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Home > Wildlife > Species Information >Maine Endangered Species Program > Endangered and Threatened Species > Fish List > Swamp Darter
Darters are a diverse and colorful group of fish in eastern North America, but only one, the swamp darter, extends its range as far north as Maine. The swamp darter is one of Maine's smallest freshwater fish, with a maximum length of about two inches. It has a slender, compressed body and small, blunt head, and is cryptically colored brown-olive with dark brown speckles on the body and fins. The tail is marked by four dark spots in a vertical row at the base. The lateral line (horizontal line along the side) arches upward toward the head, and ends below the front of the dorsal (upper) fin. Two dark bars extend from the eye, one forward and the other downward. The maxillary bone (upper jawbone) extends to beneath the front third of the eye. The entire body, cheeks, and gill coverings are covered with scales. The two dorsal fins are contiguous with no space between them. There are 8-12 spines on the front dorsal fin and 9-12 soft rays on the rear dorsal fin. The tail fin is square with rounded corners. The anal fin originates directly beneath the third soft ray of the second dorsal fin. Pelvic fins are pointed, with the third ray longer than the others. The pectoral (side) fins are paddle-shaped.
The swamp darter is associated with Atlantic coastal lowlands from extreme southern Maine south to Louisiana, north along the Mississippi River drainage into Kentucky and southeastern Missouri, and up the Red River drainage to southeastern Oklahoma. The subspecies in Maine is Etheostoma fusiforme fusiforme, which ranges south to North Carolina. In Maine, the swamp darter is known from only three locations in southern York County: the York River, Great Works River, and Neddick River drainages. Within these drainages, MDIFW biologists have documented the species in Chase's Pond, Folly Pond, Chicks Brook, Boulter Pond, and Hooper's Brook.
The swamp darter inhabits weedy, freshwater swamps, ponds, and slow-moving streams. It is usually associated with muddy bottoms that have a layer of detritus, and plenty of aquatic vegetation. Occasionally, the swamp darter is found over open sandy bottoms. Swamp darters can tolerate low oxygen levels and acidic conditions.
Little is known about the ecology of this species. The swamp darter lives in the lower parts of the water column, and thus has little competition from other small fish. Food consists of small invertebrates including fly larvae, small crustaceans (amphipods, copepods), and worms. Swamp darters generally live only one year. Spawning likely occurs from late April to June, with northern populations spawning later in the season. Eggs are deposited on the leaves of aquatic vegetation. Swamp darters are food for herons and larger fish.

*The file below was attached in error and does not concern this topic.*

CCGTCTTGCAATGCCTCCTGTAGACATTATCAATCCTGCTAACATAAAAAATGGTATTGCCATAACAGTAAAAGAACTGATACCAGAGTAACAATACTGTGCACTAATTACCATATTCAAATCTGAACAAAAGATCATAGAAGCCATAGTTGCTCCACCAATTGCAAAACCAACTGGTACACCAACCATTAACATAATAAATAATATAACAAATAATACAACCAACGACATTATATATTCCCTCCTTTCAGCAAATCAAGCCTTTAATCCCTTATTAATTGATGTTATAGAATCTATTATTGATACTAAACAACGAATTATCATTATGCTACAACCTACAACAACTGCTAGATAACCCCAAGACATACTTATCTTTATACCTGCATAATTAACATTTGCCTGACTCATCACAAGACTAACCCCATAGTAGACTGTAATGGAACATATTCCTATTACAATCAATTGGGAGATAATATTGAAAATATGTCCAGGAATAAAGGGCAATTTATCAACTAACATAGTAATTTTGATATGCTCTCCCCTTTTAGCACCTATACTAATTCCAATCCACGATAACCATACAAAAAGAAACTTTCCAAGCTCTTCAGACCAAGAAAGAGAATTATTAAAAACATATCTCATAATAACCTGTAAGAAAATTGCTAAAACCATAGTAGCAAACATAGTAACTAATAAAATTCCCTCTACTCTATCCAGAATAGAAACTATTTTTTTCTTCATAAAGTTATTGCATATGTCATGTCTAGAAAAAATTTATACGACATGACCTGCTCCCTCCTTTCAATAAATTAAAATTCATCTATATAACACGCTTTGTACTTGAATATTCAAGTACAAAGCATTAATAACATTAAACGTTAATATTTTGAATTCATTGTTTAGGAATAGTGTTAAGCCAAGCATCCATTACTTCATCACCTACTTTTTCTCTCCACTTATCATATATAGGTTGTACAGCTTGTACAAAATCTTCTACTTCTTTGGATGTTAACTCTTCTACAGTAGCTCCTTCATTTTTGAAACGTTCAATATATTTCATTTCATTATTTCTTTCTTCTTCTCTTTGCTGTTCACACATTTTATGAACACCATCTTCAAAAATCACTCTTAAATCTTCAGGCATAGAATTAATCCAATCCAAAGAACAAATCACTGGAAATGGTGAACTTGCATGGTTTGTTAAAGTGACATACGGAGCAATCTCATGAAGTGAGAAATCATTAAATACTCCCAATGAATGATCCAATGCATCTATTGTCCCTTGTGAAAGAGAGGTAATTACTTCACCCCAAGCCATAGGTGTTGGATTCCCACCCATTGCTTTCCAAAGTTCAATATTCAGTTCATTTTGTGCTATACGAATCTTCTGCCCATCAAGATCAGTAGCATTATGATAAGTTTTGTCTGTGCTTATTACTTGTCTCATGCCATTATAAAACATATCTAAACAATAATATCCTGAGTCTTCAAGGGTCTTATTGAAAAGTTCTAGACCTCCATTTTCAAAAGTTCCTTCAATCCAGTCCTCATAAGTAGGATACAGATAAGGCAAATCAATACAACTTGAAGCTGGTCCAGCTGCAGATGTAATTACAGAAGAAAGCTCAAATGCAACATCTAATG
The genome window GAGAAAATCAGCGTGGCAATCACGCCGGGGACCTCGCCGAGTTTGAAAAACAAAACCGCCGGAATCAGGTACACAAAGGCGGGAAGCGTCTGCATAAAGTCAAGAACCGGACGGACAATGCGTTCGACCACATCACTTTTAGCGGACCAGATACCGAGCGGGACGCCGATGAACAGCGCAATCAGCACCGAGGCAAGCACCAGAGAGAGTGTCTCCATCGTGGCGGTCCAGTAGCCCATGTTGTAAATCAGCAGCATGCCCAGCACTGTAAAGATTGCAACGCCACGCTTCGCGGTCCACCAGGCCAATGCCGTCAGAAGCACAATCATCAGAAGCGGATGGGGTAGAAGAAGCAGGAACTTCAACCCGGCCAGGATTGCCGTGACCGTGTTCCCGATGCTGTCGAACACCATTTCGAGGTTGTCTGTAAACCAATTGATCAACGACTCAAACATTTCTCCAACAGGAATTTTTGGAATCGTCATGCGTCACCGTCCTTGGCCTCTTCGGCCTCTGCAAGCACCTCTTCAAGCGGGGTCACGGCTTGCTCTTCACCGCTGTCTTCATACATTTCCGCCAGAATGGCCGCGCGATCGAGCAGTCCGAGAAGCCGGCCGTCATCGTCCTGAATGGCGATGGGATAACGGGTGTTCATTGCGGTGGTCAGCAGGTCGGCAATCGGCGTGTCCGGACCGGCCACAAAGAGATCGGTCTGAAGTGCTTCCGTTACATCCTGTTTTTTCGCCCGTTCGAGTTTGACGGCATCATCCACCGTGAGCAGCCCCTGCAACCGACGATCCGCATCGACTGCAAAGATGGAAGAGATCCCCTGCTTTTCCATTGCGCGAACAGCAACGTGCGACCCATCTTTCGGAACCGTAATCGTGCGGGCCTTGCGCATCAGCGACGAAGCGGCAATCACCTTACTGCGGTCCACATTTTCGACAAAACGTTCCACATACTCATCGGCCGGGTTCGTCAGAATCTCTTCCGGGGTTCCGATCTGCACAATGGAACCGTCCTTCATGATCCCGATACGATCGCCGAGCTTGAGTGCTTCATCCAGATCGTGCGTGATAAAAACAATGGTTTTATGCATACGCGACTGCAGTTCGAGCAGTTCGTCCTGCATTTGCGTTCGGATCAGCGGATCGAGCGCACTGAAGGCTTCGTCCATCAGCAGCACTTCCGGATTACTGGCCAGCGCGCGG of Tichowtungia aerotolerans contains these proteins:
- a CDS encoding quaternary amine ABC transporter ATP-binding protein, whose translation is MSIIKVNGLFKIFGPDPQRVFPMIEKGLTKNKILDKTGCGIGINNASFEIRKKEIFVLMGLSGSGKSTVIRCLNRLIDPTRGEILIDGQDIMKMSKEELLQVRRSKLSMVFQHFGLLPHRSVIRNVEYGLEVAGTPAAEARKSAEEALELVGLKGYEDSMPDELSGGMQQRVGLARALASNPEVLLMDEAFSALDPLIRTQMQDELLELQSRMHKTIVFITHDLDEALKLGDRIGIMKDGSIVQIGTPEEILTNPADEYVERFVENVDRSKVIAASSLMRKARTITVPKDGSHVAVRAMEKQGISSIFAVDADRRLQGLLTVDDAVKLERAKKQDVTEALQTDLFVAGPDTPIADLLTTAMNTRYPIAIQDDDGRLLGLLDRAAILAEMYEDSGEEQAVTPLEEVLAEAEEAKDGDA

Because the swamp darter is at the northern limit of its range in Maine, it is susceptible to cold temperatures beyond its tolerance levels. The region of southern Maine where the swamp darter occurs is under heavy developmental pressure. Although the swamp darter is tolerant of some level of acidification and eutrophication, changes in the upland landscape could influence the chemistry of the water and the vegetation to an extent that the darter could not survive. Introduced predatory fish will eat swamp darters and alter aquatic communities.
Populations of this species are probably relatively small and fragmented, but individuals should be expected to occur throughout the river drainages wherever suitable habitat exists. However, the three river drainages inhabited by the swamp darter have been altered by dams, and fish passage is restricted. Thus, it will be difficult for this species to disperse to new sites or to recolonize sites where it has been extirpated.
The swamp darter is listed as threatened in Maine because of its extremely limited distribution in the state, human alterations to its habitat, and its location at the northern extent of its range in southern Maine. No active management or conservation strategies have been developed for this species. The swamp darter is a hardy species able to tolerate a variety of water conditions. It is listed as threatened in New York, where some wetlands have been protected for its benefit on Long Island. Much of its habitat in Maine is under watershed protection from the York and Kittery Water Districts. Surveys are needed in Maine to better document its distribution. Monitoring is also needed to track species populations.
For more information contact Maine's Endangered Species Program at (207) 941-4466.
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